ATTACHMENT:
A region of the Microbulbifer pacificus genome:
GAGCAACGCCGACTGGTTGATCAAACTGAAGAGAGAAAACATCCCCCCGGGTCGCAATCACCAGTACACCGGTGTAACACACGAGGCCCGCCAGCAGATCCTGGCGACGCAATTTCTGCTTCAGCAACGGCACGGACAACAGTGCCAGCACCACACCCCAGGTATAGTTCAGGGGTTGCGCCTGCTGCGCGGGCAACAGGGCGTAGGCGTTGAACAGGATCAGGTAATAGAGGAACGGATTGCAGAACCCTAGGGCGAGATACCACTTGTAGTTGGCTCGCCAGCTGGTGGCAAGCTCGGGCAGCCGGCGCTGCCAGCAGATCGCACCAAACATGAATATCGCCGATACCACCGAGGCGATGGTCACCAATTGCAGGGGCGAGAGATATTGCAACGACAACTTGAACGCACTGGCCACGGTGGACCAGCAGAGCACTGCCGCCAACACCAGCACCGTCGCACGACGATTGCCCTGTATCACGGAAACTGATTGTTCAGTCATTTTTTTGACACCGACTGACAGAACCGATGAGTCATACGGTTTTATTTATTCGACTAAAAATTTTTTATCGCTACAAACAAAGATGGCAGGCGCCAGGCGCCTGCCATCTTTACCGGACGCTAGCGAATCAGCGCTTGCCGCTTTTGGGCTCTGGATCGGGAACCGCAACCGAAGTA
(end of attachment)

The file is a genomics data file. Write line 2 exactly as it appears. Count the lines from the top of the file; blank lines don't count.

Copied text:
GAGCAACGCCGACTGGTTGATCAAACTGAAGAGAGAAAACATCCCCCCGGGTCGCAATCACCAGTACACCGGTGTAACACACGAGGCCCGCCAGCAGATCCTGGCGACGCAATTTCTGCTTCAGCAACGGCACGGACAACAGTGCCAGCACCACACCCCAGGTATAGTTCAGGGGTTGCGCCTGCTGCGCGGGCAACAGGGCGTAGGCGTTGAACAGGATCAGGTAATAGAGGAACGGATTGCAGAACCCTAGGGCGAGATACCACTTGTAGTTGGCTCGCCAGCTGGTGGCAAGCTCGGGCAGCCGGCGCTGCCAGCAGATCGCACCAAACATGAATATCGCCGATACCACCGAGGCGATGGTCACCAATTGCAGGGGCGAGAGATATTGCAACGACAACTTGAACGCACTGGCCACGGTGGACCAGCAGAGCACTGCCGCCAACACCAGCACCGTCGCACGACGATTGCCCTGTATCACGGAAACTGATTGTTCAGTCATTTTTTTGACACCGACTGACAGAACCGATGAGTCATACGGTTTTATTTATTCGACTAAAAATTTTTTATCGCTACAAACAAAGATGGCAGGCGCCAGGCGCCTGCCATCTTTACCGGACGCTAGCGAATCAGCGCTTGCCGCTTTTGGGCTCTGGATCGGGAACCGCAACCGAAGTA